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Math Help - Increasing and decreasing interval, natural exponential function

  1. #1
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    Increasing and decreasing interval, natural exponential function

    Given: f(x) = e^(-2x^2)

    f'(x) evaluated as -4xe^(-2x^2)

    Now, every example I've seen thus far is a polynomial function, which makes it easy to find the roots and determine what interval it's increasing or decreasing, not so here. Any tips?
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    Quote Originally Posted by angrynapkin View Post
    Given: f(x) = e^(-2x^2)

    f'(x) evaluated as -4xe^(-2x^2)

    Now, every example I've seen thus far is a polynomial function, which makes it easy to find the roots and determine what interval it's increasing or decreasing, not so here. Any tips?
    The solution to -4x e^{-2x^2} = 0 is x = 0 since e^{-2x^2} \neq 0 for real values of x.

    Note also that e^{-2x^2} > 0 for all real values of x. So f'(x) > 0 => -4x > 0 and f'(x) < 0 => -4x < 0 ....
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    mr fantastic, thank you for your reply. I've worked through the problem and studied notes a little more carefully. The second derivative test returns concave upward for all real values, which is correct according to the graph of the original function.

    f"(x) = 4e^(2x^2)[(1+4x^2)]

    I set 1+4x^2 to zero as my two critical points and tested away.

    Not too sure how you evaluated 4xe^(2x^2) = 0

    From the graph, I know it has to be zero, but algebraically I'm not quite sure how to work that out (other than the assumption it HAS to equal zero)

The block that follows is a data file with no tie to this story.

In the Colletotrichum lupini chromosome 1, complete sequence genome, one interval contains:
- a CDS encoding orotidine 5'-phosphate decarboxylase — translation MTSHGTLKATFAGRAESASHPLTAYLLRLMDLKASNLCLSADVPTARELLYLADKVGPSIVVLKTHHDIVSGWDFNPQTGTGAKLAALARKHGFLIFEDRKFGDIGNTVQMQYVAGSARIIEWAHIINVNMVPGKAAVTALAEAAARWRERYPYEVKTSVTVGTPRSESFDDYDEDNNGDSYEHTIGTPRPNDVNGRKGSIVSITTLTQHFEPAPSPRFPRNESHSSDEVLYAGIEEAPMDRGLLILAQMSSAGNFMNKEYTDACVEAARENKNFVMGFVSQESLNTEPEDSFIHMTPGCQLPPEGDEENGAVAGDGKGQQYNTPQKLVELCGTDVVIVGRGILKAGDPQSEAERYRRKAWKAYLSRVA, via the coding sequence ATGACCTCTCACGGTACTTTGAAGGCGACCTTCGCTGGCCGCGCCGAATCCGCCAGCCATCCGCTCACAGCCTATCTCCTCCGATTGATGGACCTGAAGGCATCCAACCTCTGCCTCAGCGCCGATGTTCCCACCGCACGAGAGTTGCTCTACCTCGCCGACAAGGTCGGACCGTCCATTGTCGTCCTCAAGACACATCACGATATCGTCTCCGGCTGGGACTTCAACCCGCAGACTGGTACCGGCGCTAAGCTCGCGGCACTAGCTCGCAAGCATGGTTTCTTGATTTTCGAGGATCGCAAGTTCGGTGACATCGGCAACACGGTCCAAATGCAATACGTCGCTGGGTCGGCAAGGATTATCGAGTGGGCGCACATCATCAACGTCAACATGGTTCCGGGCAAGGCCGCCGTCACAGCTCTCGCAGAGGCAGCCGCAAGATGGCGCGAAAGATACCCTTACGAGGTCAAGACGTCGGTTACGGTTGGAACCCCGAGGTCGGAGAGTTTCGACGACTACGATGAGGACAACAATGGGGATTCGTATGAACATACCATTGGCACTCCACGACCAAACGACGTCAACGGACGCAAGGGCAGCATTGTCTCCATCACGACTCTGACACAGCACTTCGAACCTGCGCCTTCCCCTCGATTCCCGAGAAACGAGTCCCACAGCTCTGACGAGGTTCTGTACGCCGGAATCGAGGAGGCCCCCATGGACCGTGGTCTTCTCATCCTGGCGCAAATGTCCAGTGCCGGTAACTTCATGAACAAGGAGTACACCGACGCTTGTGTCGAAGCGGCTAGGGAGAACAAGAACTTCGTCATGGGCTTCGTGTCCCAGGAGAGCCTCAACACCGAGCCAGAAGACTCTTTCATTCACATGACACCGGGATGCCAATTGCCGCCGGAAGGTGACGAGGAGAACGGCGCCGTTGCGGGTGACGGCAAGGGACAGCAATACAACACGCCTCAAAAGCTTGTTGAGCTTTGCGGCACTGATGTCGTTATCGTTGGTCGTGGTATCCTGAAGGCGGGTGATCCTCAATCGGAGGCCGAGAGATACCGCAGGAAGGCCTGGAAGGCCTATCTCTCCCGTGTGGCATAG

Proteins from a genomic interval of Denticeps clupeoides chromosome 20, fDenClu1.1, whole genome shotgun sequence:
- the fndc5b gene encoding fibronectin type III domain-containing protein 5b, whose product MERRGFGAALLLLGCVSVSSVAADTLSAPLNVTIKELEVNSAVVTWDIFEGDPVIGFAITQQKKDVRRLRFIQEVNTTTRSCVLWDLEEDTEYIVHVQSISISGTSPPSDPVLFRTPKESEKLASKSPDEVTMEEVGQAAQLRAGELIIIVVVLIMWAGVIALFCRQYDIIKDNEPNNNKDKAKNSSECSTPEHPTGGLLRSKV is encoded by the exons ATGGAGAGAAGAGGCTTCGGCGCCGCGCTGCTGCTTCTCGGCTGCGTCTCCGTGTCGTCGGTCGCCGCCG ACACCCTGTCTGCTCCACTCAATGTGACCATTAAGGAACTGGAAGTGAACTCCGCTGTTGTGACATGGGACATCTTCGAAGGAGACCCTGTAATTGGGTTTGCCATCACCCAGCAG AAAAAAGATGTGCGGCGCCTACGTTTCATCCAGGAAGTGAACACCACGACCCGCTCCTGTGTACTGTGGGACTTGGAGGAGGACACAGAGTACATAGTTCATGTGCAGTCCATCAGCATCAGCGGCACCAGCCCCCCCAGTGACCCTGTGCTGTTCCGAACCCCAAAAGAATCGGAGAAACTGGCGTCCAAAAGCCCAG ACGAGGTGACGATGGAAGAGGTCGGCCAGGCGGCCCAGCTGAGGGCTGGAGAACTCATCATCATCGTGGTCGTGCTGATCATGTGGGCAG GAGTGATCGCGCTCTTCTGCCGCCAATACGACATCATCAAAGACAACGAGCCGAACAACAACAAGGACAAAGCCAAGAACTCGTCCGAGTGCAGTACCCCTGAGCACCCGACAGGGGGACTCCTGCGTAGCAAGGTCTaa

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    Quote Originally Posted by angrynapkin View Post
    mr fantastic, thank you for your reply. I've worked through the problem and studied notes a little more carefully. The second derivative test returns concave upward for all real values, which is correct according to the graph of the original function.

    f"(x) = 4e^(2x^2)[(1+4x^2)]

    I set 1+4x^2 to zero as my two critical points and tested away.

    Not too sure how you evaluated 4xe^(2x^2) = 0

    From the graph, I know it has to be zero, but algebraically I'm not quite sure how to work that out (other than the assumption it HAS to equal zero)
    If A B = 0 then either A = 0 or B = 0 .....
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    Ok thanks, if something similar pops up on the final I just wanted something like that to write out.
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